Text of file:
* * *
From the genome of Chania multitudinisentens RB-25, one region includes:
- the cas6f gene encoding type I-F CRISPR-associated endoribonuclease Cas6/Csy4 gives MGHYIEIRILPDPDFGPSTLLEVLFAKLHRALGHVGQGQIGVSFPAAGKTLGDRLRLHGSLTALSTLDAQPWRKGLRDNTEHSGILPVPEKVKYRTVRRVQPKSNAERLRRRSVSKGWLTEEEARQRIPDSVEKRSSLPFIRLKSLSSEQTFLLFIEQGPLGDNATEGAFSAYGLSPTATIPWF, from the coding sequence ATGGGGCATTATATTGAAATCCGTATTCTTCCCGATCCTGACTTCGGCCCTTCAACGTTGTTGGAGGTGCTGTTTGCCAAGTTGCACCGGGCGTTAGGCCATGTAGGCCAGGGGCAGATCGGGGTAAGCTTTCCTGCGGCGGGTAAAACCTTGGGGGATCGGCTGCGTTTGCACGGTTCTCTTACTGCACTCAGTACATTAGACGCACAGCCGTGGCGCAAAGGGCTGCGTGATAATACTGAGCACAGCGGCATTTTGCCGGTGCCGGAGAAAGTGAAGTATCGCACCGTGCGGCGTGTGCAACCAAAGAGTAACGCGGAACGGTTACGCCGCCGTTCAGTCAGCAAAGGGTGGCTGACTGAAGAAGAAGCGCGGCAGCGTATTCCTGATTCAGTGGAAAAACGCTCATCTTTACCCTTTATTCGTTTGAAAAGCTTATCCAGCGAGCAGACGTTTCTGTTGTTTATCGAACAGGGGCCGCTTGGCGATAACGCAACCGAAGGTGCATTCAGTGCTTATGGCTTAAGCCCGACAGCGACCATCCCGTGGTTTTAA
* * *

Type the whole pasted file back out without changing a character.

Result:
From the genome of Chania multitudinisentens RB-25, one region includes:
- the cas6f gene encoding type I-F CRISPR-associated endoribonuclease Cas6/Csy4 gives MGHYIEIRILPDPDFGPSTLLEVLFAKLHRALGHVGQGQIGVSFPAAGKTLGDRLRLHGSLTALSTLDAQPWRKGLRDNTEHSGILPVPEKVKYRTVRRVQPKSNAERLRRRSVSKGWLTEEEARQRIPDSVEKRSSLPFIRLKSLSSEQTFLLFIEQGPLGDNATEGAFSAYGLSPTATIPWF, from the coding sequence ATGGGGCATTATATTGAAATCCGTATTCTTCCCGATCCTGACTTCGGCCCTTCAACGTTGTTGGAGGTGCTGTTTGCCAAGTTGCACCGGGCGTTAGGCCATGTAGGCCAGGGGCAGATCGGGGTAAGCTTTCCTGCGGCGGGTAAAACCTTGGGGGATCGGCTGCGTTTGCACGGTTCTCTTACTGCACTCAGTACATTAGACGCACAGCCGTGGCGCAAAGGGCTGCGTGATAATACTGAGCACAGCGGCATTTTGCCGGTGCCGGAGAAAGTGAAGTATCGCACCGTGCGGCGTGTGCAACCAAAGAGTAACGCGGAACGGTTACGCCGCCGTTCAGTCAGCAAAGGGTGGCTGACTGAAGAAGAAGCGCGGCAGCGTATTCCTGATTCAGTGGAAAAACGCTCATCTTTACCCTTTATTCGTTTGAAAAGCTTATCCAGCGAGCAGACGTTTCTGTTGTTTATCGAACAGGGGCCGCTTGGCGATAACGCAACCGAAGGTGCATTCAGTGCTTATGGCTTAAGCCCGACAGCGACCATCCCGTGGTTTTAA